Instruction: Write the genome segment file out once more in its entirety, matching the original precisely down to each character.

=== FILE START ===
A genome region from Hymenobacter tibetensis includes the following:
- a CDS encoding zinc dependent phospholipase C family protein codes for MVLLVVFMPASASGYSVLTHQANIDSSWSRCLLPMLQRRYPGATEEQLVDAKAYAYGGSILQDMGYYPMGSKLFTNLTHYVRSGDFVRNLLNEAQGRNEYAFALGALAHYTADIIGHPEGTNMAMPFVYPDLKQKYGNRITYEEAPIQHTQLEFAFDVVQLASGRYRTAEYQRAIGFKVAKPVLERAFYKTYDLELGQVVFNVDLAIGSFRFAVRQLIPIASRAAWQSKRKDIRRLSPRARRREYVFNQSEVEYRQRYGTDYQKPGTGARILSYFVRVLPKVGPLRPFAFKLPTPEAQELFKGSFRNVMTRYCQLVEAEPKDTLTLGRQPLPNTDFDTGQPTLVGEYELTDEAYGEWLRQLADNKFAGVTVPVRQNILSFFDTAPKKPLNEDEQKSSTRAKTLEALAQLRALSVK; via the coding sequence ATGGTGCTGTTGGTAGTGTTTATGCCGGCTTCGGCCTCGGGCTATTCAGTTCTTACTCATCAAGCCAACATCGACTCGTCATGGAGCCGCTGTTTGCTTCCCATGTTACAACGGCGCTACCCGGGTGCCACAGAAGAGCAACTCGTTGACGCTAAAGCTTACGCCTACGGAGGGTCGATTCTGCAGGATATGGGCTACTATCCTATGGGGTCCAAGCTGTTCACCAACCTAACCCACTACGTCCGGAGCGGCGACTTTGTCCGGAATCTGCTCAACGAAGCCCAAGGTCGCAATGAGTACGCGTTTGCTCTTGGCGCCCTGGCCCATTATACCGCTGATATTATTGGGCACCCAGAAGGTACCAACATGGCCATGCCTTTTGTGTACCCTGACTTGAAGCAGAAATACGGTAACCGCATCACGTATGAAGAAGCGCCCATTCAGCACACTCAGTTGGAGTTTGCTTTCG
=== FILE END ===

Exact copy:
A genome region from Hymenobacter tibetensis includes the following:
- a CDS encoding zinc dependent phospholipase C family protein codes for MVLLVVFMPASASGYSVLTHQANIDSSWSRCLLPMLQRRYPGATEEQLVDAKAYAYGGSILQDMGYYPMGSKLFTNLTHYVRSGDFVRNLLNEAQGRNEYAFALGALAHYTADIIGHPEGTNMAMPFVYPDLKQKYGNRITYEEAPIQHTQLEFAFDVVQLASGRYRTAEYQRAIGFKVAKPVLERAFYKTYDLELGQVVFNVDLAIGSFRFAVRQLIPIASRAAWQSKRKDIRRLSPRARRREYVFNQSEVEYRQRYGTDYQKPGTGARILSYFVRVLPKVGPLRPFAFKLPTPEAQELFKGSFRNVMTRYCQLVEAEPKDTLTLGRQPLPNTDFDTGQPTLVGEYELTDEAYGEWLRQLADNKFAGVTVPVRQNILSFFDTAPKKPLNEDEQKSSTRAKTLEALAQLRALSVK; via the coding sequence ATGGTGCTGTTGGTAGTGTTTATGCCGGCTTCGGCCTCGGGCTATTCAGTTCTTACTCATCAAGCCAACATCGACTCGTCATGGAGCCGCTGTTTGCTTCCCATGTTACAACGGCGCTACCCGGGTGCCACAGAAGAGCAACTCGTTGACGCTAAAGCTTACGCCTACGGAGGGTCGATTCTGCAGGATATGGGCTACTATCCTATGGGGTCCAAGCTGTTCACCAACCTAACCCACTACGTCCGGAGCGGCGACTTTGTCCGGAATCTGCTCAACGAAGCCCAAGGTCGCAATGAGTACGCGTTTGCTCTTGGCGCCCTGGCCCATTATACCGCTGATATTATTGGGCACCCAGAAGGTACCAACATGGCCATGCCTTTTGTGTACCCTGACTTGAAGCAGAAATACGGTAACCGCATCACGTATGAAGAAGCGCCCATTCAGCACACTCAGTTGGAGTTTGCTTTCG